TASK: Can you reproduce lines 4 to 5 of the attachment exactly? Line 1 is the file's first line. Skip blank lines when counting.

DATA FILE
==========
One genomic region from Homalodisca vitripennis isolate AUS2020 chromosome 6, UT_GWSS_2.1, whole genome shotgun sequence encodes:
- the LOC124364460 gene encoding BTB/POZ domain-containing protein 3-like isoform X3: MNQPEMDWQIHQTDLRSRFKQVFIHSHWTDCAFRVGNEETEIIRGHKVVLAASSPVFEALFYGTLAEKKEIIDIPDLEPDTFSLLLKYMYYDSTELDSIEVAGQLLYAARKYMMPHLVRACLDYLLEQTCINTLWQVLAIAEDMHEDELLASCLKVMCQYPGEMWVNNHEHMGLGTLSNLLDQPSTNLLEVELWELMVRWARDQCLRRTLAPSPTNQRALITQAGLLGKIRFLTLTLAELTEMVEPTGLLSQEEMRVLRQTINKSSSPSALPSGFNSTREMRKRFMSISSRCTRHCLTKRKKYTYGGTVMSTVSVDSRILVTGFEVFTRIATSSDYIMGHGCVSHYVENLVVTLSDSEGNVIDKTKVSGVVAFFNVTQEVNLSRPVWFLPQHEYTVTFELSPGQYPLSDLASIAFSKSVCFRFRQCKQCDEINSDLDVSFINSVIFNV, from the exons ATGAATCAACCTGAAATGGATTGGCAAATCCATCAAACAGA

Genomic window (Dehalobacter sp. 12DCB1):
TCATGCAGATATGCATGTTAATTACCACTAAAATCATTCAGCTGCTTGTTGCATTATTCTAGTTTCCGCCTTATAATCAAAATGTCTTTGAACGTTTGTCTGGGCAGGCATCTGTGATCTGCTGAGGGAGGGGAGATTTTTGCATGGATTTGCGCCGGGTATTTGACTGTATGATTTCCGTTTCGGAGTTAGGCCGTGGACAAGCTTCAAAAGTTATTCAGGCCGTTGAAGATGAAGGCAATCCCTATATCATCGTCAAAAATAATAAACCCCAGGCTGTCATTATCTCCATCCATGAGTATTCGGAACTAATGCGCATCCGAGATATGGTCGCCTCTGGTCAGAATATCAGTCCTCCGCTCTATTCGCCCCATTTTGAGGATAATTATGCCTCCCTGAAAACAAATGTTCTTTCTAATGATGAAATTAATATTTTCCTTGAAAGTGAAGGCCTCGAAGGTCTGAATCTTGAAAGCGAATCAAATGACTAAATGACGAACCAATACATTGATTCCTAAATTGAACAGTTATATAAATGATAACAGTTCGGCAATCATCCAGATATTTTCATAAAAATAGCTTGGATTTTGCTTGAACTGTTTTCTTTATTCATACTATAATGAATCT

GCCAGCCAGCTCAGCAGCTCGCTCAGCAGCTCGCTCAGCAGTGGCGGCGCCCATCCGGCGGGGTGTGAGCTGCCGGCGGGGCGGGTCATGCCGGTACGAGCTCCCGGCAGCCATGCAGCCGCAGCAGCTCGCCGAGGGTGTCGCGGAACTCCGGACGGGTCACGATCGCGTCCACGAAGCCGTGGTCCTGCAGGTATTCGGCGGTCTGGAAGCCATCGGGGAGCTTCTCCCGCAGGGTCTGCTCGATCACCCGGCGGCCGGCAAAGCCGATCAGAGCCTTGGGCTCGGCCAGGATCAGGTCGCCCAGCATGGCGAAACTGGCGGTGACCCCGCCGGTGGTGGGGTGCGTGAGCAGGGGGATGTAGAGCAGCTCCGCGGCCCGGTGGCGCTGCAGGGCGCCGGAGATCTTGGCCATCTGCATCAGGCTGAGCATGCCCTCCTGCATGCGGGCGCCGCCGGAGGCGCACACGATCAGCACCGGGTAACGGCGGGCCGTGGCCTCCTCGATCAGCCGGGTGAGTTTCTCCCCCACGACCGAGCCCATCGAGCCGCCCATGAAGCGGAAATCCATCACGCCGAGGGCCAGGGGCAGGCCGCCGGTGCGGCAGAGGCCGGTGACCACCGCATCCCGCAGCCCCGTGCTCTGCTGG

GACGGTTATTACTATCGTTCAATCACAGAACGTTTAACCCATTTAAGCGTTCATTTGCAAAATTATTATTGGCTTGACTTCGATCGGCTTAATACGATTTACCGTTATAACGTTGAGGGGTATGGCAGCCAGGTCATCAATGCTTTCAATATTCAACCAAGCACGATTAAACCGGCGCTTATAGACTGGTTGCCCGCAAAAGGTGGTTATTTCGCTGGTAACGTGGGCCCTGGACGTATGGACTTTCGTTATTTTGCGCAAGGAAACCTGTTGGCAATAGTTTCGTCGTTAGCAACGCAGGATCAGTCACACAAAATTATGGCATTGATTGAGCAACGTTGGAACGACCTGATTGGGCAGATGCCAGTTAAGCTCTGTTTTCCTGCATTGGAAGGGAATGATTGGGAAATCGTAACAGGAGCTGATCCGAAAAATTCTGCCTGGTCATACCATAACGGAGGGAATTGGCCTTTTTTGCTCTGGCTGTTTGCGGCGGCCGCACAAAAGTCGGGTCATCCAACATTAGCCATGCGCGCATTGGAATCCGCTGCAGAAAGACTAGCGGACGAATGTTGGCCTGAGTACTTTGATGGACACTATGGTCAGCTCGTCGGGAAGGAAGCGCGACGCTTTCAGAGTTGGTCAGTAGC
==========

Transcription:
TCATGCAGATATGCATGTTAATTACCACTAAAATCATTCAGCTGCTTGTTGCATTATTCTAGTTTCCGCCTTATAATCAAAATGTCTTTGAACGTTTGTCTGGGCAGGCATCTGTGATCTGCTGAGGGAGGGGAGATTTTTGCATGGATTTGCGCCGGGTATTTGACTGTATGATTTCCGTTTCGGAGTTAGGCCGTGGACAAGCTTCAAAAGTTATTCAGGCCGTTGAAGATGAAGGCAATCCCTATATCATCGTCAAAAATAATAAACCCCAGGCTGTCATTATCTCCATCCATGAGTATTCGGAACTAATGCGCATCCGAGATATGGTCGCCTCTGGTCAGAATATCAGTCCTCCGCTCTATTCGCCCCATTTTGAGGATAATTATGCCTCCCTGAAAACAAATGTTCTTTCTAATGATGAAATTAATATTTTCCTTGAAAGTGAAGGCCTCGAAGGTCTGAATCTTGAAAGCGAATCAAATGACTAAATGACGAACCAATACATTGATTCCTAAATTGAACAGTTATATAAATGATAACAGTTCGGCAATCATCCAGATATTTTCATAAAAATAGCTTGGATTTTGCTTGAACTGTTTTCTTTATTCATACTATAATGAATCT

GCCAGCCAGCTCAGCAGCTCGCTCAGCAGCTCGCTCAGCAGTGGCGGCGCCCATCCGGCGGGGTGTGAGCTGCCGGCGGGGCGGGTCATGCCGGTACGAGCTCCCGGCAGCCATGCAGCCGCAGCAGCTCGCCGAGGGTGTCGCGGAACTCCGGACGGGTCACGATCGCGTCCACGAAGCCGTGGTCCTGCAGGTATTCGGCGGTCTGGAAGCCATCGGGGAGCTTCTCCCGCAGGGTCTGCTCGATCACCCGGCGGCCGGCAAAGCCGATCAGAGCCTTGGGCTCGGCCAGGATCAGGTCGCCCAGCATGGCGAAACTGGCGGTGACCCCGCCGGTGGTGGGGTGCGTGAGCAGGGGGATGTAGAGCAGCTCCGCGGCCCGGTGGCGCTGCAGGGCGCCGGAGATCTTGGCCATCTGCATCAGGCTGAGCATGCCCTCCTGCATGCGGGCGCCGCCGGAGGCGCACACGATCAGCACCGGGTAACGGCGGGCCGTGGCCTCCTCGATCAGCCGGGTGAGTTTCTCCCCCACGACCGAGCCCATCGAGCCGCCCATGAAGCGGAAATCCATCACGCCGAGGGCCAGGGGCAGGCCGCCGGTGCGGCAGAGGCCGGTGACCACCGCATCCCGCAGCCCCGTGCTCTGCTGG